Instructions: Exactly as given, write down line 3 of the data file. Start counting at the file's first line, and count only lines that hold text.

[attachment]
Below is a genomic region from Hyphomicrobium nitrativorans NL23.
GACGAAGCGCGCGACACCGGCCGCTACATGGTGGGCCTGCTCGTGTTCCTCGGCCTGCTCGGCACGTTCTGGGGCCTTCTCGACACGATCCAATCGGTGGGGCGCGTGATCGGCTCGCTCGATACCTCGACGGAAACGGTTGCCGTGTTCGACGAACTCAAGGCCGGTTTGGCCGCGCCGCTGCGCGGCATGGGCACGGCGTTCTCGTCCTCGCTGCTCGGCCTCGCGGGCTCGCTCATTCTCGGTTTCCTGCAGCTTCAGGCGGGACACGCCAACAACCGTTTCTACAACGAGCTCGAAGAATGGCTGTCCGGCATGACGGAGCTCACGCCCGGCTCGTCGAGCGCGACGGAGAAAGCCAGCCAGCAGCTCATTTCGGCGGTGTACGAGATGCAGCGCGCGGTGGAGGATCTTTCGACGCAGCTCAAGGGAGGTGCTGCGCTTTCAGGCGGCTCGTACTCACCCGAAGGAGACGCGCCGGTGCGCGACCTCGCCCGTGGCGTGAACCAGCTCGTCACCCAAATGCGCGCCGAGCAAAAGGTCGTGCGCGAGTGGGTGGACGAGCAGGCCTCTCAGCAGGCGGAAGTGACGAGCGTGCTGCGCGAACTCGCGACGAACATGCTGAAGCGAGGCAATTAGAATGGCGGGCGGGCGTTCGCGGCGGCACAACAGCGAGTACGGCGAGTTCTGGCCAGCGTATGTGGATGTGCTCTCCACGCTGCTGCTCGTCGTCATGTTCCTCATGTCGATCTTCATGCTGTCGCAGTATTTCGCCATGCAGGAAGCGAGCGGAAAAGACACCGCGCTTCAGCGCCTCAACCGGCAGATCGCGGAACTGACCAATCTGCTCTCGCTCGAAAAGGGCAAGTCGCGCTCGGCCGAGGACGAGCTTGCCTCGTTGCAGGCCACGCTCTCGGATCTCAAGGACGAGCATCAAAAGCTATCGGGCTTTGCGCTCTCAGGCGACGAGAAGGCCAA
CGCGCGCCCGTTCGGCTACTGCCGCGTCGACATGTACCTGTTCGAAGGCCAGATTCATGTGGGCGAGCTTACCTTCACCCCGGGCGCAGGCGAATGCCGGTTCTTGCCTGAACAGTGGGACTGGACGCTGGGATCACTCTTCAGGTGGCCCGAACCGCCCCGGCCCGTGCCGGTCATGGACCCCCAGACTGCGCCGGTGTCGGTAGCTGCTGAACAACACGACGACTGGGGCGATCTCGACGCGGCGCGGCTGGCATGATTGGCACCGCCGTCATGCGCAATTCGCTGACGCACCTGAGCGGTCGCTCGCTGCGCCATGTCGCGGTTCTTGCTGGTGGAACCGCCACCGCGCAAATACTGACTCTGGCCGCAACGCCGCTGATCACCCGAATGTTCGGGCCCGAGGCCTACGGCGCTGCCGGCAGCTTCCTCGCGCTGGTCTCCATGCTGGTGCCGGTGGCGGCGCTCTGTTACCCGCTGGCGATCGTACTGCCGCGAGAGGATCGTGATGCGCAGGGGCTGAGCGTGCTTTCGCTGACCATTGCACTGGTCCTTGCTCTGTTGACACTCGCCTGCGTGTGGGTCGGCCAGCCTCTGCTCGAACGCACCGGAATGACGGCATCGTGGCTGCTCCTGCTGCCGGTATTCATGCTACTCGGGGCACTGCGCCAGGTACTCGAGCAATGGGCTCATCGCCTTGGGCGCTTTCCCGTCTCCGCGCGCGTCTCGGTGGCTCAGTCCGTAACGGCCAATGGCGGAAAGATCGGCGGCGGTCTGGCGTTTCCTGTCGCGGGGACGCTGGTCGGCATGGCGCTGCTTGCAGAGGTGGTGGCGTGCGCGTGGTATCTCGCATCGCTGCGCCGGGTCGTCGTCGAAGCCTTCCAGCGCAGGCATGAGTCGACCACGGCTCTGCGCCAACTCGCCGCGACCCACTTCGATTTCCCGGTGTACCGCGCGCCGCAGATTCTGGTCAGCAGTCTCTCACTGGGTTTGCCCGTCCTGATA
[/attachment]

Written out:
CGCGCGCCCGTTCGGCTACTGCCGCGTCGACATGTACCTGTTCGAAGGCCAGATTCATGTGGGCGAGCTTACCTTCACCCCGGGCGCAGGCGAATGCCGGTTCTTGCCTGAACAGTGGGACTGGACGCTGGGATCACTCTTCAGGTGGCCCGAACCGCCCCGGCCCGTGCCGGTCATGGACCCCCAGACTGCGCCGGTGTCGGTAGCTGCTGAACAACACGACGACTGGGGCGATCTCGACGCGGCGCGGCTGGCATGATTGGCACCGCCGTCATGCGCAATTCGCTGACGCACCTGAGCGGTCGCTCGCTGCGCCATGTCGCGGTTCTTGCTGGTGGAACCGCCACCGCGCAAATACTGACTCTGGCCGCAACGCCGCTGATCACCCGAATGTTCGGGCCCGAGGCCTACGGCGCTGCCGGCAGCTTCCTCGCGCTGGTCTCCATGCTGGTGCCGGTGGCGGCGCTCTGTTACCCGCTGGCGATCGTACTGCCGCGAGAGGATCGTGATGCGCAGGGGCTGAGCGTGCTTTCGCTGACCATTGCACTGGTCCTTGCTCTGTTGACACTCGCCTGCGTGTGGGTCGGCCAGCCTCTGCTCGAACGCACCGGAATGACGGCATCGTGGCTGCTCCTGCTGCCGGTATTCATGCTACTCGGGGCACTGCGCCAGGTACTCGAGCAATGGGCTCATCGCCTTGGGCGCTTTCCCGTCTCCGCGCGCGTCTCGGTGGCTCAGTCCGTAACGGCCAATGGCGGAAAGATCGGCGGCGGTCTGGCGTTTCCTGTCGCGGGGACGCTGGTCGGCATGGCGCTGCTTGCAGAGGTGGTGGCGTGCGCGTGGTATCTCGCATCGCTGCGCCGGGTCGTCGTCGAAGCCTTCCAGCGCAGGCATGAGTCGACCACGGCTCTGCGCCAACTCGCCGCGACCCACTTCGATTTCCCGGTGTACCGCGCGCCGCAGATTCTGGTCAGCAGTCTCTCACTGGGTTTGCCCGTCCTGATA